The organised football matches which took place in the eighteenth century were almost inextricably linked with gambling. The young gentleman who played at Dunstable Downs would have taken home 200 guineas for his victorious endeavours, a handsome sum at the time, which works out at about £16,000 in today’s money.
And whilst this young gentleman played football for guineas, others played football for hats. Here’s an advert which appeared in the Ipswich Journal in May 1755, which advertised a game of football to be played at Bury:
This is to acquaint all Lovers of that manly Exercise of FOOT-BALL PLAYING, THAT there will be TEN HATS play’d for on BURY RACE-GROUND, by Ten Men on a Side, on Saturday the 24th May instant; to meet at John’s Place Booth, at the sign of the Three Pidgeons, at Three o’Clock in the Afternoon; to play the best of three-quarters of an Hour: The Ball to be thrown off at Six o’Clock; where all Gentlemen and others shall meet with a hearty Welcome, from their humble servant, JOHN PLACE.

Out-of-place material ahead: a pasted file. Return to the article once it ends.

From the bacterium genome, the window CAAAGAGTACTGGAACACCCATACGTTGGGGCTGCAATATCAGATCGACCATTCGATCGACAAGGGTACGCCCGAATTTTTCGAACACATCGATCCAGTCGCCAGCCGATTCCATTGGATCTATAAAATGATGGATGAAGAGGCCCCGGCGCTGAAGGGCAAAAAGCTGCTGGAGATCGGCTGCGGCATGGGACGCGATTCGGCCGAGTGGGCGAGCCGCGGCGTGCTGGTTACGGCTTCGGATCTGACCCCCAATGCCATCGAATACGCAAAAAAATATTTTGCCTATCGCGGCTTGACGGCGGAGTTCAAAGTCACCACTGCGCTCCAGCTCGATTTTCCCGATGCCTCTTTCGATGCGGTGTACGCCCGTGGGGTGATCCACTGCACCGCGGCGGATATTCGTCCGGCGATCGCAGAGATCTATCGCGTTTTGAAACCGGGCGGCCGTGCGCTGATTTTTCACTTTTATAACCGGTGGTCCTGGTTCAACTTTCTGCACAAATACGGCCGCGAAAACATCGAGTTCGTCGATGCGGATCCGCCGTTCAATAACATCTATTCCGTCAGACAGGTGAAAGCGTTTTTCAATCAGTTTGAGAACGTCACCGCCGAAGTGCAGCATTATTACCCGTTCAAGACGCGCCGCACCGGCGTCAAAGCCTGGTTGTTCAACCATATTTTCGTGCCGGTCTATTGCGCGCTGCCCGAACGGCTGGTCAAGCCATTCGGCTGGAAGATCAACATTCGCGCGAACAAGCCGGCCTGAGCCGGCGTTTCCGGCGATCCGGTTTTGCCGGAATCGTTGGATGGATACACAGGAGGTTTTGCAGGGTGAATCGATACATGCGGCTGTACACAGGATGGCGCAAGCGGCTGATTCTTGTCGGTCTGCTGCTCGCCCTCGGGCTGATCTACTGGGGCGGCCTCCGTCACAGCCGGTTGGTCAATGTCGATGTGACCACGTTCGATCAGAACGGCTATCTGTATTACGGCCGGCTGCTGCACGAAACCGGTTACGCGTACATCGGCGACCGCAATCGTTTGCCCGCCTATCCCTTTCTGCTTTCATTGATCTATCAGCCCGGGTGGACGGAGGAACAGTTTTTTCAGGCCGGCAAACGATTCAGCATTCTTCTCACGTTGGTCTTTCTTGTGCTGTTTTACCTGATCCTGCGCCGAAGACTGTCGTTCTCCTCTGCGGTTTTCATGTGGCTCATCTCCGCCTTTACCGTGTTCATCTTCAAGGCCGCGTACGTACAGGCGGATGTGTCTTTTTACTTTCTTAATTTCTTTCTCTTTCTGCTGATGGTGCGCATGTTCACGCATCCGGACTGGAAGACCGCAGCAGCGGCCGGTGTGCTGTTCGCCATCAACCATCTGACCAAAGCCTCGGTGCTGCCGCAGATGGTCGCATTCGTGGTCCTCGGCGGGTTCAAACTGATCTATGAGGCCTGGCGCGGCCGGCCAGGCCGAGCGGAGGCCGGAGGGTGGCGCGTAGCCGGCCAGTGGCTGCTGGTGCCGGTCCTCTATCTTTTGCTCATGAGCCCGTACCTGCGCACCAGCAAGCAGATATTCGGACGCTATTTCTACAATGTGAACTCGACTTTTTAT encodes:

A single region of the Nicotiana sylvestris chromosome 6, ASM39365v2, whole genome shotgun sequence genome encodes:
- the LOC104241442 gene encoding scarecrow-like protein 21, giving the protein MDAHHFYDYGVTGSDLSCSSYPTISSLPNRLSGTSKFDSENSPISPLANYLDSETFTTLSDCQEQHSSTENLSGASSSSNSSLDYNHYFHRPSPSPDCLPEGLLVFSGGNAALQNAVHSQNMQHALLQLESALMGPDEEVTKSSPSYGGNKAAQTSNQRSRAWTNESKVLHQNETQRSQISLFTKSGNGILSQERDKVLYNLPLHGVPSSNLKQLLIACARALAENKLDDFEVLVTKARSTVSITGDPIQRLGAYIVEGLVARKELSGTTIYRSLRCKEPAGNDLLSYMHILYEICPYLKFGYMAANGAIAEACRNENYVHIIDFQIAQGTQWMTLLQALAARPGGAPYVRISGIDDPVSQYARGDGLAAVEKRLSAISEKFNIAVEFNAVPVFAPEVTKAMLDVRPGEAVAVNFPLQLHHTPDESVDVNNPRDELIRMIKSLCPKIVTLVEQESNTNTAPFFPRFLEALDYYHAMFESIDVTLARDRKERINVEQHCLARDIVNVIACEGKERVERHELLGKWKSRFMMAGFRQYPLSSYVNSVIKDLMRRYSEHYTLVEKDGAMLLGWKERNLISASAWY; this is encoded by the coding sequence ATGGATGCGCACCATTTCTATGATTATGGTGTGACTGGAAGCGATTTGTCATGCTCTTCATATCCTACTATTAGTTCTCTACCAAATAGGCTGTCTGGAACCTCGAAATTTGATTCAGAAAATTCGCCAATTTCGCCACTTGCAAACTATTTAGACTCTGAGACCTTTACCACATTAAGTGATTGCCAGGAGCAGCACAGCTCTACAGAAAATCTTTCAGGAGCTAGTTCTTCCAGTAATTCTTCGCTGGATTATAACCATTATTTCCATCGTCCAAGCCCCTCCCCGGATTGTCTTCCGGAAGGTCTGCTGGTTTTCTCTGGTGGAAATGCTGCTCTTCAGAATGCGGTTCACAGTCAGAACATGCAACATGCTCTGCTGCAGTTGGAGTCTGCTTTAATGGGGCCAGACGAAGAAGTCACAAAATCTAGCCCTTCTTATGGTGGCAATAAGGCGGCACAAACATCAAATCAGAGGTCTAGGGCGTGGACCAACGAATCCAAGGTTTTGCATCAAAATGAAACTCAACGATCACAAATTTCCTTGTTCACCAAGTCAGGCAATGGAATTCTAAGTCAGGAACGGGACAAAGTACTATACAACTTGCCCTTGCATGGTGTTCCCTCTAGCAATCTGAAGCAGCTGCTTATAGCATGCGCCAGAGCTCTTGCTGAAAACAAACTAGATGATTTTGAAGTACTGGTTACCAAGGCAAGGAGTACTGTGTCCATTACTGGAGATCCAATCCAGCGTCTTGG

So the winning players would each receive a new hat, the match to be decided after three hours, whereupon they were encouraged to visit John Place’s pub, the Three Pigeons.
The stakes were raised in September 1769, when the Ipswich Journal published the following announcement:
This is to give NOTICE, THAT at THORP in the County of Essex, on FRIDAY the 6th DAY of October, 1769, will be given Gratis, TEN GOLD-LACED HATS, of one Guinea value each, to be play’d for at Foot-Ball by twenty Men, Essex against Suffolk.
These hats weren’t any old hats, they were gold-laced hats, that were worth one guinea each, an interesting form of payment indeed. Again, the competing teams would each comprise of ten men, and the match had to be finished by four o’clock, otherwise the hats were ‘not to be play’d for.’